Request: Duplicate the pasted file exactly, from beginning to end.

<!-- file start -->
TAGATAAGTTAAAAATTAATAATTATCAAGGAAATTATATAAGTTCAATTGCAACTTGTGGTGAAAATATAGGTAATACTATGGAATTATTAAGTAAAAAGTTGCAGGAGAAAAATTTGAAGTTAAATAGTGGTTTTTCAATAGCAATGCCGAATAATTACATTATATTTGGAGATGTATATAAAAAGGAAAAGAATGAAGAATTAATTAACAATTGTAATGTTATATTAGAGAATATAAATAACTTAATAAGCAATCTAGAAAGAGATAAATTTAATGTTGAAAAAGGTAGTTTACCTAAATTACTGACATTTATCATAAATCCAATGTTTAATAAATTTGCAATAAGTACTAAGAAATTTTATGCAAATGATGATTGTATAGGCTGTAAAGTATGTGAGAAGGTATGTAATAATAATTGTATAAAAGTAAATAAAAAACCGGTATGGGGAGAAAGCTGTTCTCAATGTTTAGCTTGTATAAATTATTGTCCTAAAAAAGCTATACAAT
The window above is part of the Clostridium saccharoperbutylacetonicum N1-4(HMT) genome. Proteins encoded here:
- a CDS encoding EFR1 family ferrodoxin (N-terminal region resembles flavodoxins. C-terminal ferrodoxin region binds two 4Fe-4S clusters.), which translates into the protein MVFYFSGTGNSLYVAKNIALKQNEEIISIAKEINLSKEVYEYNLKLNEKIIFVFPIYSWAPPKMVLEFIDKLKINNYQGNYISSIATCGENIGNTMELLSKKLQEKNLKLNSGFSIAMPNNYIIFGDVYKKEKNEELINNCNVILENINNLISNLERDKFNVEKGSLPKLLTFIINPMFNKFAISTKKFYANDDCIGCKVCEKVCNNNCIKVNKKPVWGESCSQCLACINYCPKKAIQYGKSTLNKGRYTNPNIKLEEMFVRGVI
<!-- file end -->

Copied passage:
TAGATAAGTTAAAAATTAATAATTATCAAGGAAATTATATAAGTTCAATTGCAACTTGTGGTGAAAATATAGGTAATACTATGGAATTATTAAGTAAAAAGTTGCAGGAGAAAAATTTGAAGTTAAATAGTGGTTTTTCAATAGCAATGCCGAATAATTACATTATATTTGGAGATGTATATAAAAAGGAAAAGAATGAAGAATTAATTAACAATTGTAATGTTATATTAGAGAATATAAATAACTTAATAAGCAATCTAGAAAGAGATAAATTTAATGTTGAAAAAGGTAGTTTACCTAAATTACTGACATTTATCATAAATCCAATGTTTAATAAATTTGCAATAAGTACTAAGAAATTTTATGCAAATGATGATTGTATAGGCTGTAAAGTATGTGAGAAGGTATGTAATAATAATTGTATAAAAGTAAATAAAAAACCGGTATGGGGAGAAAGCTGTTCTCAATGTTTAGCTTGTATAAATTATTGTCCTAAAAAAGCTATACAAT
The window above is part of the Clostridium saccharoperbutylacetonicum N1-4(HMT) genome. Proteins encoded here:
- a CDS encoding EFR1 family ferrodoxin (N-terminal region resembles flavodoxins. C-terminal ferrodoxin region binds two 4Fe-4S clusters.), which translates into the protein MVFYFSGTGNSLYVAKNIALKQNEEIISIAKEINLSKEVYEYNLKLNEKIIFVFPIYSWAPPKMVLEFIDKLKINNYQGNYISSIATCGENIGNTMELLSKKLQEKNLKLNSGFSIAMPNNYIIFGDVYKKEKNEELINNCNVILENINNLISNLERDKFNVEKGSLPKLLTFIINPMFNKFAISTKKFYANDDCIGCKVCEKVCNNNCIKVNKKPVWGESCSQCLACINYCPKKAIQYGKSTLNKGRYTNPNIKLEEMFVRGVI